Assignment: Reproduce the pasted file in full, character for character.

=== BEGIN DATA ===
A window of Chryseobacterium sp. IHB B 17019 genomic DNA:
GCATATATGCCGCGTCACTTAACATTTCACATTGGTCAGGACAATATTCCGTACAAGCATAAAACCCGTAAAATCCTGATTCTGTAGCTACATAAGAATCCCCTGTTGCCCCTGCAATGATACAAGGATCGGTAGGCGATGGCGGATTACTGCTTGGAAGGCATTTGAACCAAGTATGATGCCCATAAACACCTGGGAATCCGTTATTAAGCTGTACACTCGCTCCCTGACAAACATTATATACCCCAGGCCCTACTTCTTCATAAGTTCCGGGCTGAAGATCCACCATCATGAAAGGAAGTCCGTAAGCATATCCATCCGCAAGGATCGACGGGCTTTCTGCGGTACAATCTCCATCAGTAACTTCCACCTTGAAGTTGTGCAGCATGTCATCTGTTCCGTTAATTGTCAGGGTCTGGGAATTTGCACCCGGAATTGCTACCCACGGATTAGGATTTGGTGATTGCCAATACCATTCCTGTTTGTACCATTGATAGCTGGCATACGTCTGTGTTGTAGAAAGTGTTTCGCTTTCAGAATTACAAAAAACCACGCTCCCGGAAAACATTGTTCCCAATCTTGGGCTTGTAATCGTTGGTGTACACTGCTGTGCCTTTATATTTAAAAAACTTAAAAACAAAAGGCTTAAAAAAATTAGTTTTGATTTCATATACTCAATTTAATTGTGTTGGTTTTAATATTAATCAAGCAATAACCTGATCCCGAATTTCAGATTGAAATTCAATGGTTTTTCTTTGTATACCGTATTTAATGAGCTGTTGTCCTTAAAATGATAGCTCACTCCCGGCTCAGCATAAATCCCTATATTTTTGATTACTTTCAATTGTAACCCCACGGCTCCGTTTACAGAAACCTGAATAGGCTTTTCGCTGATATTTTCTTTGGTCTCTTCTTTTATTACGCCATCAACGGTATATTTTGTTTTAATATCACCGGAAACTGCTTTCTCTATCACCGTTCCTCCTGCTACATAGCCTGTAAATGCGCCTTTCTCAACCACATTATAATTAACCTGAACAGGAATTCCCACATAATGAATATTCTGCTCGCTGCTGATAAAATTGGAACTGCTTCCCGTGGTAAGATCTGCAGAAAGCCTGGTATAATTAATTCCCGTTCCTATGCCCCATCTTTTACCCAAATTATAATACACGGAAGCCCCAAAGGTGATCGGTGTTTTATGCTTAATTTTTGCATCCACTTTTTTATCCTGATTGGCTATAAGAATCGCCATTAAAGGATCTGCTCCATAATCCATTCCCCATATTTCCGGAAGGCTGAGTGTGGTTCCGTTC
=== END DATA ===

A window of Chryseobacterium sp. IHB B 17019 genomic DNA:
GCATATATGCCGCGTCACTTAACATTTCACATTGGTCAGGACAATATTCCGTACAAGCATAAAACCCGTAAAATCCTGATTCTGTAGCTACATAAGAATCCCCTGTTGCCCCTGCAATGATACAAGGATCGGTAGGCGATGGCGGATTACTGCTTGGAAGGCATTTGAACCAAGTATGATGCCCATAAACACCTGGGAATCCGTTATTAAGCTGTACACTCGCTCCCTGACAAACATTATATACCCCAGGCCCTACTTCTTCATAAGTTCCGGGCTGAAGATCCACCATCATGAAAGGAAGTCCGTAAGCATATCCATCCGCAAGGATCGACGGGCTTTCTGCGGTACAATCTCCATCAGTAACTTCCACCTTGAAGTTGTGCAGCATGTCATCTGTTCCGTTAATTGTCAGGGTCTGGGAATTTGCACCCGGAATTGCTACCCACGGATTAGGATTTGGTGATTGCCAATACCATTCCTGTTTGTACCATTGATAGCTGGCATACGTCTGTGTTGTAGAAAGTGTTTCGCTTTCAGAATTACAAAAAACCACGCTCCCGGAAAACATTGTTCCCAATCTTGGGCTTGTAATCGTTGGTGTACACTGCTGTGCCTTTATATTTAAAAAACTTAAAAACAAAAGGCTTAAAAAAATTAGTTTTGATTTCATATACTCAATTTAATTGTGTTGGTTTTAATATTAATCAAGCAATAACCTGATCCCGAATTTCAGATTGAAATTCAATGGTTTTTCTTTGTATACCGTATTTAATGAGCTGTTGTCCTTAAAATGATAGCTCACTCCCGGCTCAGCATAAATCCCTATATTTTTGATTACTTTCAATTGTAACCCCACGGCTCCGTTTACAGAAACCTGAATAGGCTTTTCGCTGATATTTTCTTTGGTCTCTTCTTTTATTACGCCATCAACGGTATATTTTGTTTTAATATCACCGGAAACTGCTTTCTCTATCACCGTTCCTCCTGCTACATAGCCTGTAAATGCGCCTTTCTCAACCACATTATAATTAACCTGAACAGGAATTCCCACATAATGAATATTCTGCTCGCTGCTGATAAAATTGGAACTGCTTCCCGTGGTAAGATCTGCAGAAAGCCTGGTATAATTAATTCCCGTTCCTATGCCCCATCTTTTACCCAAATTATAATACACGGAAGCCCCAAAGGTGATCGGTGTTTTATGCTTAATTTTTGCATCCACTTTTTTATCCTGATTGGCTATAAGAATCGCCATTAAAGGATCTGCTCCATAATCCATTCCCCATATTTCCGGAAGGCTGAGTGTGGTTCCGTTC